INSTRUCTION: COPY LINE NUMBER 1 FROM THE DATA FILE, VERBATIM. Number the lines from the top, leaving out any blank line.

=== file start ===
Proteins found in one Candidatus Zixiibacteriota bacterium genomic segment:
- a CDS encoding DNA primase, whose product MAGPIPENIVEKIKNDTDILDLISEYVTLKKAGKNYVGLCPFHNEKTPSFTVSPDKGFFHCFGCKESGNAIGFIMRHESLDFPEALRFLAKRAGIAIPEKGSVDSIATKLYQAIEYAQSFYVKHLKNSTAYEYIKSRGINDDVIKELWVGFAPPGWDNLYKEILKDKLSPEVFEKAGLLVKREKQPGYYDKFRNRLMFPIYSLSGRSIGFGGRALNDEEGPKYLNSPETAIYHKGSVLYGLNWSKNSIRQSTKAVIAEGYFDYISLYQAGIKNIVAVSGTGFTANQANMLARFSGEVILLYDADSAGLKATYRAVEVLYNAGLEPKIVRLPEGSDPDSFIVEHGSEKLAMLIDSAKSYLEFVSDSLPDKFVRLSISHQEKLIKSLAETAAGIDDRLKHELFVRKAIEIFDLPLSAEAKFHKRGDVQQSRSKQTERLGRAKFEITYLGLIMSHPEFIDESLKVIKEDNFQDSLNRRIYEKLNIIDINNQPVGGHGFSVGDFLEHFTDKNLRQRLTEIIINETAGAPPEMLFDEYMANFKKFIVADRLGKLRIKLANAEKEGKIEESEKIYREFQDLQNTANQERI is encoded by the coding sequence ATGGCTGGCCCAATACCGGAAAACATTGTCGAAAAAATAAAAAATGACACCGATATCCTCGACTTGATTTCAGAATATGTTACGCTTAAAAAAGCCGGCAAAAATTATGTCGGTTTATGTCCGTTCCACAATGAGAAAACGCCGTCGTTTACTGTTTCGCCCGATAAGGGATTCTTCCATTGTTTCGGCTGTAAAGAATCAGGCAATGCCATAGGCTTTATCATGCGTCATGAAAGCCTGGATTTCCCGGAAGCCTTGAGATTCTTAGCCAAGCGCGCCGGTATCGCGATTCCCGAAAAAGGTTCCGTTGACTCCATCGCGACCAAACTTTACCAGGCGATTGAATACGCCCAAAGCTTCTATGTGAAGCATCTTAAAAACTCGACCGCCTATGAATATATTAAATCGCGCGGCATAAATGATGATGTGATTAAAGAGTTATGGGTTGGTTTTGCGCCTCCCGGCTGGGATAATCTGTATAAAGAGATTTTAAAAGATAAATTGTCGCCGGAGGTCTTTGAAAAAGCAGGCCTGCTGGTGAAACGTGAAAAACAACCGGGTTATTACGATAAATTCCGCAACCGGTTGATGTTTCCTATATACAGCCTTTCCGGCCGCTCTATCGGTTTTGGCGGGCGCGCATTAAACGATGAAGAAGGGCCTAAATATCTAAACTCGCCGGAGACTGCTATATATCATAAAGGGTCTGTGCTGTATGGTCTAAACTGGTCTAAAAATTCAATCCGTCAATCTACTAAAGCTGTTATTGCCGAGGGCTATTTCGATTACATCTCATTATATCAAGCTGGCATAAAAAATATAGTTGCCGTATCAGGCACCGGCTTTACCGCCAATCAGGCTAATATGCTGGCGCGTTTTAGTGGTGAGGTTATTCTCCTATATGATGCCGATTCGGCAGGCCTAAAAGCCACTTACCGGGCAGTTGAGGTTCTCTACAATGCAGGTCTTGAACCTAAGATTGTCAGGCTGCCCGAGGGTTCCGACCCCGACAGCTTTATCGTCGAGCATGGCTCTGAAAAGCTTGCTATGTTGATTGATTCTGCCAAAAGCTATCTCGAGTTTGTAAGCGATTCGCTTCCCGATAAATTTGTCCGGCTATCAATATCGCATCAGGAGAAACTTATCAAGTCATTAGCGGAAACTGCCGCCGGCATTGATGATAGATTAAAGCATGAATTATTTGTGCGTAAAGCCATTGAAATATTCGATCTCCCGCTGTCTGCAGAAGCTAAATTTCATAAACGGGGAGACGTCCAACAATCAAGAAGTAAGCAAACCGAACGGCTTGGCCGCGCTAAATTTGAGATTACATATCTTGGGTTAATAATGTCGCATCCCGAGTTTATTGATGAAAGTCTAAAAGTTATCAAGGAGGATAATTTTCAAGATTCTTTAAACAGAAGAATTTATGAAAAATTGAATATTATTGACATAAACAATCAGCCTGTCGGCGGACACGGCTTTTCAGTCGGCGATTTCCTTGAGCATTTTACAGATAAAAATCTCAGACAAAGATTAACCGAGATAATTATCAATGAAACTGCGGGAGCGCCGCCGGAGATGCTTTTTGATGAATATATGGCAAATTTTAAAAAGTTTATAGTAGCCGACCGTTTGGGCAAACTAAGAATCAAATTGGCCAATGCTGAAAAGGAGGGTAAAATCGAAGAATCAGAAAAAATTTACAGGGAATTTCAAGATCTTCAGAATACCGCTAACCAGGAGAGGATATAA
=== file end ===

Proteins found in one Candidatus Zixiibacteriota bacterium genomic segment: